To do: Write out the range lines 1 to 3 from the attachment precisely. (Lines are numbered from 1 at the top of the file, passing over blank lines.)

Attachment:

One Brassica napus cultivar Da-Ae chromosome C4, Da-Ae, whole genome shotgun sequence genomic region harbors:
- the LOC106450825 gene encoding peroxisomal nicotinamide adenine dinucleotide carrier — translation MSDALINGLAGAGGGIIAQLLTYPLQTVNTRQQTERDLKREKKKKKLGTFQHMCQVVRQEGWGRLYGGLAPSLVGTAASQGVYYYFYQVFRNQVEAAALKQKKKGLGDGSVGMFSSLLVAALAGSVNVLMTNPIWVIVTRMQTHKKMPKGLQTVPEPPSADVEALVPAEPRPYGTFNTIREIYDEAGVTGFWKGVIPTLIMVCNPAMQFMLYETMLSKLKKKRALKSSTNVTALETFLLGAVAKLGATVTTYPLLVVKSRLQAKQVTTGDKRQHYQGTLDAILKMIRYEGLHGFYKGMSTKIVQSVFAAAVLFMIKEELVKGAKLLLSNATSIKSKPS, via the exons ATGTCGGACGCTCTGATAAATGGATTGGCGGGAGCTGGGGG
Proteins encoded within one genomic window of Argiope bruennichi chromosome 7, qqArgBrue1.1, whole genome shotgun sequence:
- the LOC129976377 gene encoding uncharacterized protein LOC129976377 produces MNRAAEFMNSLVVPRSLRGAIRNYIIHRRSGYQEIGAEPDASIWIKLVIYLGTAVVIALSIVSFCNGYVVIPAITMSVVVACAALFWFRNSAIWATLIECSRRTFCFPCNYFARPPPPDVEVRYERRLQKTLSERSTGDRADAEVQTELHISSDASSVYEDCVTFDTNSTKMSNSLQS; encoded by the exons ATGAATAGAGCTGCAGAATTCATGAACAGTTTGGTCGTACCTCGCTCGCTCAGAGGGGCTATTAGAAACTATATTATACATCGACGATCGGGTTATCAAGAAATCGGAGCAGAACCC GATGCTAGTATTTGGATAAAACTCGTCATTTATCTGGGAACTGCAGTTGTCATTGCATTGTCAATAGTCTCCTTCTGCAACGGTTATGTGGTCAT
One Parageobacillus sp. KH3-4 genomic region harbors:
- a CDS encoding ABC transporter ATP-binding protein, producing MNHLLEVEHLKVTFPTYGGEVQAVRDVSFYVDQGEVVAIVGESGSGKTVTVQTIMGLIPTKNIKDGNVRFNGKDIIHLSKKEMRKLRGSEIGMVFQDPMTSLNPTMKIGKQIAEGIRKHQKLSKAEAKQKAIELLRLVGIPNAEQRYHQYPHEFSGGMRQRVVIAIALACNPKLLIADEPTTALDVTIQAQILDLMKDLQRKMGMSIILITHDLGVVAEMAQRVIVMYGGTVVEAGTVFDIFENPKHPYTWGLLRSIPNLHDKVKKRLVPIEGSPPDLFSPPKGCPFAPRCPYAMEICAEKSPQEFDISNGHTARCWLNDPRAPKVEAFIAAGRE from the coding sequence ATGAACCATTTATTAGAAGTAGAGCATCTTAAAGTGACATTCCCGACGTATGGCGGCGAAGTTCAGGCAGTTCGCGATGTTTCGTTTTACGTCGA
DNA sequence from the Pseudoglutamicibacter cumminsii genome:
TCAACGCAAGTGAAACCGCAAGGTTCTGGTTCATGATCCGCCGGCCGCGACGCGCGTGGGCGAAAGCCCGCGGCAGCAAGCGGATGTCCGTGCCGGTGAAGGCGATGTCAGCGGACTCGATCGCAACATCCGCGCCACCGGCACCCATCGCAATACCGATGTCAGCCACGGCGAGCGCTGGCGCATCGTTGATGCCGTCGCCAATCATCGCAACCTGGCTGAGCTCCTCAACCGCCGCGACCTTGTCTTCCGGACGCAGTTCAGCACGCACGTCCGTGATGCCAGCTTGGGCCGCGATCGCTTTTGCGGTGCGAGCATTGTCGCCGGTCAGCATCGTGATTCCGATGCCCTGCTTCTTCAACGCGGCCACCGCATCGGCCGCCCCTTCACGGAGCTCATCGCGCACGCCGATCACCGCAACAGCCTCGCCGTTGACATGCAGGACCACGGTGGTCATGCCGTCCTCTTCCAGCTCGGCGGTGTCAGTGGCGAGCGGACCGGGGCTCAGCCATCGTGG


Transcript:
One Brassica napus cultivar Da-Ae chromosome C4, Da-Ae, whole genome shotgun sequence genomic region harbors:
- the LOC106450825 gene encoding peroxisomal nicotinamide adenine dinucleotide carrier — translation MSDALINGLAGAGGGIIAQLLTYPLQTVNTRQQTERDLKREKKKKKLGTFQHMCQVVRQEGWGRLYGGLAPSLVGTAASQGVYYYFYQVFRNQVEAAALKQKKKGLGDGSVGMFSSLLVAALAGSVNVLMTNPIWVIVTRMQTHKKMPKGLQTVPEPPSADVEALVPAEPRPYGTFNTIREIYDEAGVTGFWKGVIPTLIMVCNPAMQFMLYETMLSKLKKKRALKSSTNVTALETFLLGAVAKLGATVTTYPLLVVKSRLQAKQVTTGDKRQHYQGTLDAILKMIRYEGLHGFYKGMSTKIVQSVFAAAVLFMIKEELVKGAKLLLSNATSIKSKPS, via the exons ATGTCGGACGCTCTGATAAATGGATTGGCGGGAGCTGGGGG
Proteins encoded within one genomic window of Argiope bruennichi chromosome 7, qqArgBrue1.1, whole genome shotgun sequence: